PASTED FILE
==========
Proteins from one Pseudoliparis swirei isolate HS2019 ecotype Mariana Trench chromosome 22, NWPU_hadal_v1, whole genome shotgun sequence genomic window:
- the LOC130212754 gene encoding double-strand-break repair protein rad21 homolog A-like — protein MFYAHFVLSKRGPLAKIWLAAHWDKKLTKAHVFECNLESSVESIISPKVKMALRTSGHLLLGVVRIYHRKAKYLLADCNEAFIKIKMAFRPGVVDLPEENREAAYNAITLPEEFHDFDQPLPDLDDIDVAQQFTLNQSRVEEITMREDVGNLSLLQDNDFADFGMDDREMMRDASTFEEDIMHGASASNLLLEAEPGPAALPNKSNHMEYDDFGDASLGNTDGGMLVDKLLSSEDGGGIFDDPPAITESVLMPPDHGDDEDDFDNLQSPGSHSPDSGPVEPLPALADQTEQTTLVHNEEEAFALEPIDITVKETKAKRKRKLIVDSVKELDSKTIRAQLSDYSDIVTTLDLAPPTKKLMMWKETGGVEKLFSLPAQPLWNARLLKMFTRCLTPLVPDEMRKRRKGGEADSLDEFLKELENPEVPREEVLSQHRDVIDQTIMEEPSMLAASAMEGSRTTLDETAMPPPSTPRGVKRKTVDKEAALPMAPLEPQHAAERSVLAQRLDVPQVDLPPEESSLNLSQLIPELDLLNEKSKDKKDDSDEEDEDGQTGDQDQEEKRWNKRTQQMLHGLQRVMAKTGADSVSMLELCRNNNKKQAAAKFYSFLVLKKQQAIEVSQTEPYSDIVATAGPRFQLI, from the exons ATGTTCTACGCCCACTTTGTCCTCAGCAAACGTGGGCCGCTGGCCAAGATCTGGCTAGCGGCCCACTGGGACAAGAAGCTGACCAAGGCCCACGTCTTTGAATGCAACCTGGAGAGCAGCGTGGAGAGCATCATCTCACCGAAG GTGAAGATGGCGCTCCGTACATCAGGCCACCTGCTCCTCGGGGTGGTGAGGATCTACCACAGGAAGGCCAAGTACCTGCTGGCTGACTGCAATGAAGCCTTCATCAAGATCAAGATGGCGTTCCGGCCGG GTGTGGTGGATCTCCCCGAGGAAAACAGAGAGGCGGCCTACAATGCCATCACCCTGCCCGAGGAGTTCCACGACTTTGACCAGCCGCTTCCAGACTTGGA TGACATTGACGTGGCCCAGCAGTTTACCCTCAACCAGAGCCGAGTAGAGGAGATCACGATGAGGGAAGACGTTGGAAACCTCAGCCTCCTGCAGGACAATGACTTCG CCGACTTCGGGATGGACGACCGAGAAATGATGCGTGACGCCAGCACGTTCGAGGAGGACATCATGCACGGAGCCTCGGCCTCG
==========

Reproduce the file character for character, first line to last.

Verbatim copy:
Proteins from one Pseudoliparis swirei isolate HS2019 ecotype Mariana Trench chromosome 22, NWPU_hadal_v1, whole genome shotgun sequence genomic window:
- the LOC130212754 gene encoding double-strand-break repair protein rad21 homolog A-like — protein MFYAHFVLSKRGPLAKIWLAAHWDKKLTKAHVFECNLESSVESIISPKVKMALRTSGHLLLGVVRIYHRKAKYLLADCNEAFIKIKMAFRPGVVDLPEENREAAYNAITLPEEFHDFDQPLPDLDDIDVAQQFTLNQSRVEEITMREDVGNLSLLQDNDFADFGMDDREMMRDASTFEEDIMHGASASNLLLEAEPGPAALPNKSNHMEYDDFGDASLGNTDGGMLVDKLLSSEDGGGIFDDPPAITESVLMPPDHGDDEDDFDNLQSPGSHSPDSGPVEPLPALADQTEQTTLVHNEEEAFALEPIDITVKETKAKRKRKLIVDSVKELDSKTIRAQLSDYSDIVTTLDLAPPTKKLMMWKETGGVEKLFSLPAQPLWNARLLKMFTRCLTPLVPDEMRKRRKGGEADSLDEFLKELENPEVPREEVLSQHRDVIDQTIMEEPSMLAASAMEGSRTTLDETAMPPPSTPRGVKRKTVDKEAALPMAPLEPQHAAERSVLAQRLDVPQVDLPPEESSLNLSQLIPELDLLNEKSKDKKDDSDEEDEDGQTGDQDQEEKRWNKRTQQMLHGLQRVMAKTGADSVSMLELCRNNNKKQAAAKFYSFLVLKKQQAIEVSQTEPYSDIVATAGPRFQLI, from the exons ATGTTCTACGCCCACTTTGTCCTCAGCAAACGTGGGCCGCTGGCCAAGATCTGGCTAGCGGCCCACTGGGACAAGAAGCTGACCAAGGCCCACGTCTTTGAATGCAACCTGGAGAGCAGCGTGGAGAGCATCATCTCACCGAAG GTGAAGATGGCGCTCCGTACATCAGGCCACCTGCTCCTCGGGGTGGTGAGGATCTACCACAGGAAGGCCAAGTACCTGCTGGCTGACTGCAATGAAGCCTTCATCAAGATCAAGATGGCGTTCCGGCCGG GTGTGGTGGATCTCCCCGAGGAAAACAGAGAGGCGGCCTACAATGCCATCACCCTGCCCGAGGAGTTCCACGACTTTGACCAGCCGCTTCCAGACTTGGA TGACATTGACGTGGCCCAGCAGTTTACCCTCAACCAGAGCCGAGTAGAGGAGATCACGATGAGGGAAGACGTTGGAAACCTCAGCCTCCTGCAGGACAATGACTTCG CCGACTTCGGGATGGACGACCGAGAAATGATGCGTGACGCCAGCACGTTCGAGGAGGACATCATGCACGGAGCCTCGGCCTCG